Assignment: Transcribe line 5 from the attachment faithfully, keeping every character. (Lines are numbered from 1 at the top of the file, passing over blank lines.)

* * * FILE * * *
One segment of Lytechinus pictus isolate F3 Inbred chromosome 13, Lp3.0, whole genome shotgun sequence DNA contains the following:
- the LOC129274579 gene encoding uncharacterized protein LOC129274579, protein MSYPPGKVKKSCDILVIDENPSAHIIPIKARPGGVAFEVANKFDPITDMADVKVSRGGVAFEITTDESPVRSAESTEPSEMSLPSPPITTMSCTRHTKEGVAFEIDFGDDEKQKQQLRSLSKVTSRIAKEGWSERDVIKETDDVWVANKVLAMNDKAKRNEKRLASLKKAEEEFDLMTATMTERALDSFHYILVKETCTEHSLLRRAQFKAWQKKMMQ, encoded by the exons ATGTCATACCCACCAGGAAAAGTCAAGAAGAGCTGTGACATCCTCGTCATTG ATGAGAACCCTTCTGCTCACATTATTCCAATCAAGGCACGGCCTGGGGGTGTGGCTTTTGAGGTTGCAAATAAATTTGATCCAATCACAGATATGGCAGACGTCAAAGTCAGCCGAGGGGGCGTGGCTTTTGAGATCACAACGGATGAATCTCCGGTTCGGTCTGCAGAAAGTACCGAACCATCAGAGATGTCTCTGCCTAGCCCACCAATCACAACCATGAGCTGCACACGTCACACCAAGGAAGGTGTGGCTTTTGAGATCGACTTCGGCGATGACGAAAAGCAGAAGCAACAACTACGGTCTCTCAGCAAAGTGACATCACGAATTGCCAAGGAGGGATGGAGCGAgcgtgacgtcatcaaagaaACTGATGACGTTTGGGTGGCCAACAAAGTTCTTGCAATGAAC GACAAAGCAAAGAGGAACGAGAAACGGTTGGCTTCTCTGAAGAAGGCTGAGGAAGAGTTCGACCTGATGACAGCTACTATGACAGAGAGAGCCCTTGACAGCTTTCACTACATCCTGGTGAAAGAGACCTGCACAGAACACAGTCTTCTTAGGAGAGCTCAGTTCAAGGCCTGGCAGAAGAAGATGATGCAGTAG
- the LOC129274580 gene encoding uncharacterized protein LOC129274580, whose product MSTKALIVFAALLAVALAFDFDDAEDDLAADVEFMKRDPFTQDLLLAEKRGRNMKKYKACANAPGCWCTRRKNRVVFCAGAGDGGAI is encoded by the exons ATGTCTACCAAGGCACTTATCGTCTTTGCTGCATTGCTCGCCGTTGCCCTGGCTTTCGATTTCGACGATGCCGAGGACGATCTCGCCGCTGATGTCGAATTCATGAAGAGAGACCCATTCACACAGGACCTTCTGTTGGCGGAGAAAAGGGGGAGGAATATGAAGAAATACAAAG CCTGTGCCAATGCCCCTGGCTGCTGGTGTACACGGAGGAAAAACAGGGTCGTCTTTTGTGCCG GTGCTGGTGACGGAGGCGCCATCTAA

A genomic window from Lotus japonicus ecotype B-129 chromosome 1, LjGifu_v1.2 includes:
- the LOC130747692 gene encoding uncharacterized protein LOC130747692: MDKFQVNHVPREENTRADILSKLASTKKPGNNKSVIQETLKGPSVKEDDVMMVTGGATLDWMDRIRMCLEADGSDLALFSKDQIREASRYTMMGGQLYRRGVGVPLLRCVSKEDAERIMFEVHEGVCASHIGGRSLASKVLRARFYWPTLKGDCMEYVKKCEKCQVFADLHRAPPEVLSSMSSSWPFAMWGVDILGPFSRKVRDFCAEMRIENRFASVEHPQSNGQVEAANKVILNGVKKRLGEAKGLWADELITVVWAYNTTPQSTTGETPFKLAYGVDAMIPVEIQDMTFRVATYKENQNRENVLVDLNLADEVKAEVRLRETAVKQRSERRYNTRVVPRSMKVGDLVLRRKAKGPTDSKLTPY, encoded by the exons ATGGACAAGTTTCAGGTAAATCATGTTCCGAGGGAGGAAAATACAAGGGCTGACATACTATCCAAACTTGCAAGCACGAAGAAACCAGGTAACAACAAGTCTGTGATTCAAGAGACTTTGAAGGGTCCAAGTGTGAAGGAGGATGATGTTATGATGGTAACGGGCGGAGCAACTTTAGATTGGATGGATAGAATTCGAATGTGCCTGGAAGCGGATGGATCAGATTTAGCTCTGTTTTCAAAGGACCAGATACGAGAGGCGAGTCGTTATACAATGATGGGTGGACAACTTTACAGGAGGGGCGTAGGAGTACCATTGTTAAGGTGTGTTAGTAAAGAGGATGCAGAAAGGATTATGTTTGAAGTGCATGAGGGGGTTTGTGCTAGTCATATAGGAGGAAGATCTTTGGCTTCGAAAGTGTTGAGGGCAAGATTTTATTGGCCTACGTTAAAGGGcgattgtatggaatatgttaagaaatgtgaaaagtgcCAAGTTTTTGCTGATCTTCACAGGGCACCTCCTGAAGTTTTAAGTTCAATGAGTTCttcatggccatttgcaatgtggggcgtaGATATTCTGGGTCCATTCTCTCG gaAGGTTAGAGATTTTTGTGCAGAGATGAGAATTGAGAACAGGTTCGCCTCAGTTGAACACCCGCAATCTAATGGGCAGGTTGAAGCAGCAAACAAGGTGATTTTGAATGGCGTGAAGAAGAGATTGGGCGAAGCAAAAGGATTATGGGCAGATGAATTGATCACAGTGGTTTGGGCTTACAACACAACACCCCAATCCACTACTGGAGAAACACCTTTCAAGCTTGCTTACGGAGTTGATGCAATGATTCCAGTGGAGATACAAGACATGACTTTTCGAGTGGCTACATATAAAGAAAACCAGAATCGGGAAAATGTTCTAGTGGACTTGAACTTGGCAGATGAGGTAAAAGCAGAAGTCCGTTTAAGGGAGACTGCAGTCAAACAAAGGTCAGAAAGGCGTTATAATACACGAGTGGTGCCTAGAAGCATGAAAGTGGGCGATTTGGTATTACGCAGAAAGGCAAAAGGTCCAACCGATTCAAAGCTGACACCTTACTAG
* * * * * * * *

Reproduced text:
- the LOC130747692 gene encoding uncharacterized protein LOC130747692: MDKFQVNHVPREENTRADILSKLASTKKPGNNKSVIQETLKGPSVKEDDVMMVTGGATLDWMDRIRMCLEADGSDLALFSKDQIREASRYTMMGGQLYRRGVGVPLLRCVSKEDAERIMFEVHEGVCASHIGGRSLASKVLRARFYWPTLKGDCMEYVKKCEKCQVFADLHRAPPEVLSSMSSSWPFAMWGVDILGPFSRKVRDFCAEMRIENRFASVEHPQSNGQVEAANKVILNGVKKRLGEAKGLWADELITVVWAYNTTPQSTTGETPFKLAYGVDAMIPVEIQDMTFRVATYKENQNRENVLVDLNLADEVKAEVRLRETAVKQRSERRYNTRVVPRSMKVGDLVLRRKAKGPTDSKLTPY, encoded by the exons ATGGACAAGTTTCAGGTAAATCATGTTCCGAGGGAGGAAAATACAAGGGCTGACATACTATCCAAACTTGCAAGCACGAAGAAACCAGGTAACAACAAGTCTGTGATTCAAGAGACTTTGAAGGGTCCAAGTGTGAAGGAGGATGATGTTATGATGGTAACGGGCGGAGCAACTTTAGATTGGATGGATAGAATTCGAATGTGCCTGGAAGCGGATGGATCAGATTTAGCTCTGTTTTCAAAGGACCAGATACGAGAGGCGAGTCGTTATACAATGATGGGTGGACAACTTTACAGGAGGGGCGTAGGAGTACCATTGTTAAGGTGTGTTAGTAAAGAGGATGCAGAAAGGATTATGTTTGAAGTGCATGAGGGGGTTTGTGCTAGTCATATAGGAGGAAGATCTTTGGCTTCGAAAGTGTTGAGGGCAAGATTTTATTGGCCTACGTTAAAGGGcgattgtatggaatatgttaagaaatgtgaaaagtgcCAAGTTTTTGCTGATCTTCACAGGGCACCTCCTGAAGTTTTAAGTTCAATGAGTTCttcatggccatttgcaatgtggggcgtaGATATTCTGGGTCCATTCTCTCG gaAGGTTAGAGATTTTTGTGCAGAGATGAGAATTGAGAACAGGTTCGCCTCAGTTGAACACCCGCAATCTAATGGGCAGGTTGAAGCAGCAAACAAGGTGATTTTGAATGGCGTGAAGAAGAGATTGGGCGAAGCAAAAGGATTATGGGCAGATGAATTGATCACAGTGGTTTGGGCTTACAACACAACACCCCAATCCACTACTGGAGAAACACCTTTCAAGCTTGCTTACGGAGTTGATGCAATGATTCCAGTGGAGATACAAGACATGACTTTTCGAGTGGCTACATATAAAGAAAACCAGAATCGGGAAAATGTTCTAGTGGACTTGAACTTGGCAGATGAGGTAAAAGCAGAAGTCCGTTTAAGGGAGACTGCAGTCAAACAAAGGTCAGAAAGGCGTTATAATACACGAGTGGTGCCTAGAAGCATGAAAGTGGGCGATTTGGTATTACGCAGAAAGGCAAAAGGTCCAACCGATTCAAAGCTGACACCTTACTAG